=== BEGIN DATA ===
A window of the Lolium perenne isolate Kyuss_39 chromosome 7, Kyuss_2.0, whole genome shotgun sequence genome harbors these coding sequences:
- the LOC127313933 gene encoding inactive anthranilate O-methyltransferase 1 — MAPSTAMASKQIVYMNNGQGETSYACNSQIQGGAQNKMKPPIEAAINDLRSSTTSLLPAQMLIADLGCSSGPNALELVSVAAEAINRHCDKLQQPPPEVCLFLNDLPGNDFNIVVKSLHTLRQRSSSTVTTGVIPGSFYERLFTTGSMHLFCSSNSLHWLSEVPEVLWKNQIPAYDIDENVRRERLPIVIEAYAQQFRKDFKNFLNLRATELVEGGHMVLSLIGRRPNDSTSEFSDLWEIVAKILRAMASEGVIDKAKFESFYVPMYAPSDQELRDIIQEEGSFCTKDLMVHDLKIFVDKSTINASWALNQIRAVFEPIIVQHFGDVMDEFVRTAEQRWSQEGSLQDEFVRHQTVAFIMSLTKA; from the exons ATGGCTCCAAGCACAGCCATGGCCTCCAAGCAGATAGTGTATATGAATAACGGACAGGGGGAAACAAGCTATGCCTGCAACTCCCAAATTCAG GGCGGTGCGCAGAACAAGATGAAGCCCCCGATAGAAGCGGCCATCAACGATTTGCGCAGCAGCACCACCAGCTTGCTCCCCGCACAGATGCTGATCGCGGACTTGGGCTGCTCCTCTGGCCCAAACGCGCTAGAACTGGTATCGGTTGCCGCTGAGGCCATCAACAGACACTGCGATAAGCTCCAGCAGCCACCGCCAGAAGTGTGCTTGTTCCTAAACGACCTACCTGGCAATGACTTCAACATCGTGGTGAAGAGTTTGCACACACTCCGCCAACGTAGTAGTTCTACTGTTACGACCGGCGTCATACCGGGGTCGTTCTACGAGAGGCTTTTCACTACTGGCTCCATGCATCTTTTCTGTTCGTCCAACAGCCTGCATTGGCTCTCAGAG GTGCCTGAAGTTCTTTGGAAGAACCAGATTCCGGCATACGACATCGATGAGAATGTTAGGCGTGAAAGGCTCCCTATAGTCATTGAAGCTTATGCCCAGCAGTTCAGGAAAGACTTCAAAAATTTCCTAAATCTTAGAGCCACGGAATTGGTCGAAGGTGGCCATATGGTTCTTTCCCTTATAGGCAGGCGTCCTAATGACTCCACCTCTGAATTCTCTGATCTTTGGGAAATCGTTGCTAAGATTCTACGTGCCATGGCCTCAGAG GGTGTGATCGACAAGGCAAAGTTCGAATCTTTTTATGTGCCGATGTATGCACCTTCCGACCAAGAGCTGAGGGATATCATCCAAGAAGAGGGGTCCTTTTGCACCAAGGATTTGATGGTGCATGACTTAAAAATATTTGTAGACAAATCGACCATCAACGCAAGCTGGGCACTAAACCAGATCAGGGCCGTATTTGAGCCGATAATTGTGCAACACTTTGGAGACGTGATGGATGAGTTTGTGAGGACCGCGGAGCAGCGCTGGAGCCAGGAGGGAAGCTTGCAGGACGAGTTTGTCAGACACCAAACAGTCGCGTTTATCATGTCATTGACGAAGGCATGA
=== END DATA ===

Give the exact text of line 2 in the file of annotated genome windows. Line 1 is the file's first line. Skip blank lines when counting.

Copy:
- the LOC127313933 gene encoding inactive anthranilate O-methyltransferase 1 — MAPSTAMASKQIVYMNNGQGETSYACNSQIQGGAQNKMKPPIEAAINDLRSSTTSLLPAQMLIADLGCSSGPNALELVSVAAEAINRHCDKLQQPPPEVCLFLNDLPGNDFNIVVKSLHTLRQRSSSTVTTGVIPGSFYERLFTTGSMHLFCSSNSLHWLSEVPEVLWKNQIPAYDIDENVRRERLPIVIEAYAQQFRKDFKNFLNLRATELVEGGHMVLSLIGRRPNDSTSEFSDLWEIVAKILRAMASEGVIDKAKFESFYVPMYAPSDQELRDIIQEEGSFCTKDLMVHDLKIFVDKSTINASWALNQIRAVFEPIIVQHFGDVMDEFVRTAEQRWSQEGSLQDEFVRHQTVAFIMSLTKA; from the exons ATGGCTCCAAGCACAGCCATGGCCTCCAAGCAGATAGTGTATATGAATAACGGACAGGGGGAAACAAGCTATGCCTGCAACTCCCAAATTCAG GGCGGTGCGCAGAACAAGATGAAGCCCCCGATAGAAGCGGCCATCAACGATTTGCGCAGCAGCACCACCAGCTTGCTCCCCGCACAGATGCTGATCGCGGACTTGGGCTGCTCCTCTGGCCCAAACGCGCTAGAACTGGTATCGGTTGCCGCTGAGGCCATCAACAGACACTGCGATAAGCTCCAGCAGCCACCGCCAGAAGTGTGCTTGTTCCTAAACGACCTACCTGGCAATGACTTCAACATCGTGGTGAAGAGTTTGCACACACTCCGCCAACGTAGTAGTTCTACTGTTACGACCGGCGTCATACCGGGGTCGTTCTACGAGAGGCTTTTCACTACTGGCTCCATGCATCTTTTCTGTTCGTCCAACAGCCTGCATTGGCTCTCAGAG GTGCCTGAAGTTCTTTGGAAGAACCAGATTCCGGCATACGACATCGATGAGAATGTTAGGCGTGAAAGGCTCCCTATAGTCATTGAAGCTTATGCCCAGCAGTTCAGGAAAGACTTCAAAAATTTCCTAAATCTTAGAGCCACGGAATTGGTCGAAGGTGGCCATATGGTTCTTTCCCTTATAGGCAGGCGTCCTAATGACTCCACCTCTGAATTCTCTGATCTTTGGGAAATCGTTGCTAAGATTCTACGTGCCATGGCCTCAGAG GGTGTGATCGACAAGGCAAAGTTCGAATCTTTTTATGTGCCGATGTATGCACCTTCCGACCAAGAGCTGAGGGATATCATCCAAGAAGAGGGGTCCTTTTGCACCAAGGATTTGATGGTGCATGACTTAAAAATATTTGTAGACAAATCGACCATCAACGCAAGCTGGGCACTAAACCAGATCAGGGCCGTATTTGAGCCGATAATTGTGCAACACTTTGGAGACGTGATGGATGAGTTTGTGAGGACCGCGGAGCAGCGCTGGAGCCAGGAGGGAAGCTTGCAGGACGAGTTTGTCAGACACCAAACAGTCGCGTTTATCATGTCATTGACGAAGGCATGA